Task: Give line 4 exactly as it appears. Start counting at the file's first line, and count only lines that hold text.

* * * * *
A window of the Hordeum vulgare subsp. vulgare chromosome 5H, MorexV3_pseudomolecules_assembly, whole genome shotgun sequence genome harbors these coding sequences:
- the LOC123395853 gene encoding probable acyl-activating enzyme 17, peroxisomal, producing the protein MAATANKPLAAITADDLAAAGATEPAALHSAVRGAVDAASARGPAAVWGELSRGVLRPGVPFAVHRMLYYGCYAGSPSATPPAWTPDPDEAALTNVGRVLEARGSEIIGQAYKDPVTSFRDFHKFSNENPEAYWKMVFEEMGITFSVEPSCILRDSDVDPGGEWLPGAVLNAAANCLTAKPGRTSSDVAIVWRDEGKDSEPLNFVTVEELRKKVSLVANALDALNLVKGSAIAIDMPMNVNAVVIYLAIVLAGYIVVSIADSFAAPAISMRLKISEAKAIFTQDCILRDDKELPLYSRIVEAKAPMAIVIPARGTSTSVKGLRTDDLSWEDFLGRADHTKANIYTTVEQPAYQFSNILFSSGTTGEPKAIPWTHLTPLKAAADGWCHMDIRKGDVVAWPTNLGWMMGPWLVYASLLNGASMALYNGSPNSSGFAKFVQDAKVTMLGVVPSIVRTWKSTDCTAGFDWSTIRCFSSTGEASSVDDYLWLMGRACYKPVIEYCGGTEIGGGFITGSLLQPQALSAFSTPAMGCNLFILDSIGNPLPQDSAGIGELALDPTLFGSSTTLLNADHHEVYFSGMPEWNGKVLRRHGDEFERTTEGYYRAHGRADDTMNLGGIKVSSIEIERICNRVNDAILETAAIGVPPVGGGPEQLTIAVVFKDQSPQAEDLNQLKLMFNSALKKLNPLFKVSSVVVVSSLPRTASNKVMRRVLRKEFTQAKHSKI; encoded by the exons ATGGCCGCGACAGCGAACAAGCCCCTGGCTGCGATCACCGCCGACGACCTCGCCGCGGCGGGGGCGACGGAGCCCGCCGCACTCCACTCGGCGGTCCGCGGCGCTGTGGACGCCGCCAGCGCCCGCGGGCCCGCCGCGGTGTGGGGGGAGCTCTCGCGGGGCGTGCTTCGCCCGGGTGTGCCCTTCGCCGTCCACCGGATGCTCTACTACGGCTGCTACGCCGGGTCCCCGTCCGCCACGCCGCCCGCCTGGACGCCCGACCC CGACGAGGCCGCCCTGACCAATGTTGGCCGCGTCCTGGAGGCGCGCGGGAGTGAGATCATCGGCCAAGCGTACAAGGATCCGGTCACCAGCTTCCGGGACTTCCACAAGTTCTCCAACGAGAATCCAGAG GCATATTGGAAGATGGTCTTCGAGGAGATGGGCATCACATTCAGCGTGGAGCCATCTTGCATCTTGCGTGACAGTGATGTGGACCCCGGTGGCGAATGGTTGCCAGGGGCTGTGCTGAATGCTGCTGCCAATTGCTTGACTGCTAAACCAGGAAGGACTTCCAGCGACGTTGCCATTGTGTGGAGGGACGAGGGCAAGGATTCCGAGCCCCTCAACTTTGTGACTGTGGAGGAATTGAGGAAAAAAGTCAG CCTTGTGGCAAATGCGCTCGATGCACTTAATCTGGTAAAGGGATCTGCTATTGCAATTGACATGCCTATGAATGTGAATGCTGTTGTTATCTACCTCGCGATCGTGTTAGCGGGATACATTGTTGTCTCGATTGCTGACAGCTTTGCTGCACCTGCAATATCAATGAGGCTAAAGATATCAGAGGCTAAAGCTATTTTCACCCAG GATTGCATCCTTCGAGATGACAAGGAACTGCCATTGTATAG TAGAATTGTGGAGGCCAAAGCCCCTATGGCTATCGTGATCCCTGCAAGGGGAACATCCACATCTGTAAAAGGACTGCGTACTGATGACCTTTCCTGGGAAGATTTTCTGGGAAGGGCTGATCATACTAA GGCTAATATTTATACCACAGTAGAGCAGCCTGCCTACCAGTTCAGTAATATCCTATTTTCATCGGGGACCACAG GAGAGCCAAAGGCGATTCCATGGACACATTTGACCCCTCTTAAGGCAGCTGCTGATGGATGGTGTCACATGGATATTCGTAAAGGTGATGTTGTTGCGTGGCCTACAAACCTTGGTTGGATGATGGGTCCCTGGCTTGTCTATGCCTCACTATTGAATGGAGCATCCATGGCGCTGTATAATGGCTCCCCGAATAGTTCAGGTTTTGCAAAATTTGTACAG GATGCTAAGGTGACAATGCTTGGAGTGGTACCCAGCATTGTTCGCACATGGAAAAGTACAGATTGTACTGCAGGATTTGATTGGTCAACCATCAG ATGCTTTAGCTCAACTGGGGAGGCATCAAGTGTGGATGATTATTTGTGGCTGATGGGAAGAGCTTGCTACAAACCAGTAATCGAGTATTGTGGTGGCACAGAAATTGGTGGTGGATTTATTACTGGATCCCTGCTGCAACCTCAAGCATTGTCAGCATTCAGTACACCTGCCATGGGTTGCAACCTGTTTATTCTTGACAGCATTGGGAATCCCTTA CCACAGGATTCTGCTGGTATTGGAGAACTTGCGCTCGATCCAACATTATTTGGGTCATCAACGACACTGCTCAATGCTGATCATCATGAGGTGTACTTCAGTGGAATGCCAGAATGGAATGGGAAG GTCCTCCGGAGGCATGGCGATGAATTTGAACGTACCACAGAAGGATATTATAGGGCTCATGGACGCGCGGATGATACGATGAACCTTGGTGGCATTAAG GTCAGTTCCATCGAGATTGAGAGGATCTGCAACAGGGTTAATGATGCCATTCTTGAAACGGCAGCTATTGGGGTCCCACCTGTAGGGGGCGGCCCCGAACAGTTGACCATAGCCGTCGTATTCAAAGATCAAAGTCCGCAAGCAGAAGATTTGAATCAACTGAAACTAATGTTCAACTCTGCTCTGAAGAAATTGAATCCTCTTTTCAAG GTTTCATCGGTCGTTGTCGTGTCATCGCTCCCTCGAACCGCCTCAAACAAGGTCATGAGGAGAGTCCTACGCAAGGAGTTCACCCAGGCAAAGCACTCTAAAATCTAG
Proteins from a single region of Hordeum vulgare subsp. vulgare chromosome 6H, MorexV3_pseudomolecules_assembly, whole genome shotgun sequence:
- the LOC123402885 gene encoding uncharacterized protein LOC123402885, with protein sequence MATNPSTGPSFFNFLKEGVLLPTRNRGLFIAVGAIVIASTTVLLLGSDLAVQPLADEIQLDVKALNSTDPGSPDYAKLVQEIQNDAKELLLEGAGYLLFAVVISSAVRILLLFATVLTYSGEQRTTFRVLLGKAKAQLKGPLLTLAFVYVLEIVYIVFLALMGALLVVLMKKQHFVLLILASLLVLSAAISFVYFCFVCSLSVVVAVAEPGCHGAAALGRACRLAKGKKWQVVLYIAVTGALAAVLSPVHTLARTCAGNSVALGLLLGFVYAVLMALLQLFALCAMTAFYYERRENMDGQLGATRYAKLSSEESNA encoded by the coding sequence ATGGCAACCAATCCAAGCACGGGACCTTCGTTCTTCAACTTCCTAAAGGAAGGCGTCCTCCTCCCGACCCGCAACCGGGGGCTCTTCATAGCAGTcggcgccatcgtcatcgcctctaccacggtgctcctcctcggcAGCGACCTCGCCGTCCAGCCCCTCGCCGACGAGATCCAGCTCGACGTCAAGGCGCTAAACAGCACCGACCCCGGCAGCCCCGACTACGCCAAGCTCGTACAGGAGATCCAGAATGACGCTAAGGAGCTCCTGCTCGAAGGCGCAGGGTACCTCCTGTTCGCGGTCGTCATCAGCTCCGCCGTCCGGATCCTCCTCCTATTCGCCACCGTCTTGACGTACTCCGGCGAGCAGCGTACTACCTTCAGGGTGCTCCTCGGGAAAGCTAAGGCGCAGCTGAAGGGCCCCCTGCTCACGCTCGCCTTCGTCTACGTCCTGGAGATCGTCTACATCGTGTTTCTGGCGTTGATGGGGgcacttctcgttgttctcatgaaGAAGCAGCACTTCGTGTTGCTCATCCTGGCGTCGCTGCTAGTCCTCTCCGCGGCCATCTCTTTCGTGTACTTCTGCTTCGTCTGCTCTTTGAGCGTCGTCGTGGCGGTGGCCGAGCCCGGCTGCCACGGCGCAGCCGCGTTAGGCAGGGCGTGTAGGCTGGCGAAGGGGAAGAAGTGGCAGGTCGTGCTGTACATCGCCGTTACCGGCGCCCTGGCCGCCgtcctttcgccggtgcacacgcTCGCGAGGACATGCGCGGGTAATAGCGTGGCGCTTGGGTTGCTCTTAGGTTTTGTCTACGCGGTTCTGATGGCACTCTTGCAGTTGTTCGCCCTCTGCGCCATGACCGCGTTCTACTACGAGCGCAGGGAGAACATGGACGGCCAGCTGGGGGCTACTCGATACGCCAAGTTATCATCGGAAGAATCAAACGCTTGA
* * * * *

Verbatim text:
- the LOC123402885 gene encoding uncharacterized protein LOC123402885, with protein sequence MATNPSTGPSFFNFLKEGVLLPTRNRGLFIAVGAIVIASTTVLLLGSDLAVQPLADEIQLDVKALNSTDPGSPDYAKLVQEIQNDAKELLLEGAGYLLFAVVISSAVRILLLFATVLTYSGEQRTTFRVLLGKAKAQLKGPLLTLAFVYVLEIVYIVFLALMGALLVVLMKKQHFVLLILASLLVLSAAISFVYFCFVCSLSVVVAVAEPGCHGAAALGRACRLAKGKKWQVVLYIAVTGALAAVLSPVHTLARTCAGNSVALGLLLGFVYAVLMALLQLFALCAMTAFYYERRENMDGQLGATRYAKLSSEESNA encoded by the coding sequence ATGGCAACCAATCCAAGCACGGGACCTTCGTTCTTCAACTTCCTAAAGGAAGGCGTCCTCCTCCCGACCCGCAACCGGGGGCTCTTCATAGCAGTcggcgccatcgtcatcgcctctaccacggtgctcctcctcggcAGCGACCTCGCCGTCCAGCCCCTCGCCGACGAGATCCAGCTCGACGTCAAGGCGCTAAACAGCACCGACCCCGGCAGCCCCGACTACGCCAAGCTCGTACAGGAGATCCAGAATGACGCTAAGGAGCTCCTGCTCGAAGGCGCAGGGTACCTCCTGTTCGCGGTCGTCATCAGCTCCGCCGTCCGGATCCTCCTCCTATTCGCCACCGTCTTGACGTACTCCGGCGAGCAGCGTACTACCTTCAGGGTGCTCCTCGGGAAAGCTAAGGCGCAGCTGAAGGGCCCCCTGCTCACGCTCGCCTTCGTCTACGTCCTGGAGATCGTCTACATCGTGTTTCTGGCGTTGATGGGGgcacttctcgttgttctcatgaaGAAGCAGCACTTCGTGTTGCTCATCCTGGCGTCGCTGCTAGTCCTCTCCGCGGCCATCTCTTTCGTGTACTTCTGCTTCGTCTGCTCTTTGAGCGTCGTCGTGGCGGTGGCCGAGCCCGGCTGCCACGGCGCAGCCGCGTTAGGCAGGGCGTGTAGGCTGGCGAAGGGGAAGAAGTGGCAGGTCGTGCTGTACATCGCCGTTACCGGCGCCCTGGCCGCCgtcctttcgccggtgcacacgcTCGCGAGGACATGCGCGGGTAATAGCGTGGCGCTTGGGTTGCTCTTAGGTTTTGTCTACGCGGTTCTGATGGCACTCTTGCAGTTGTTCGCCCTCTGCGCCATGACCGCGTTCTACTACGAGCGCAGGGAGAACATGGACGGCCAGCTGGGGGCTACTCGATACGCCAAGTTATCATCGGAAGAATCAAACGCTTGA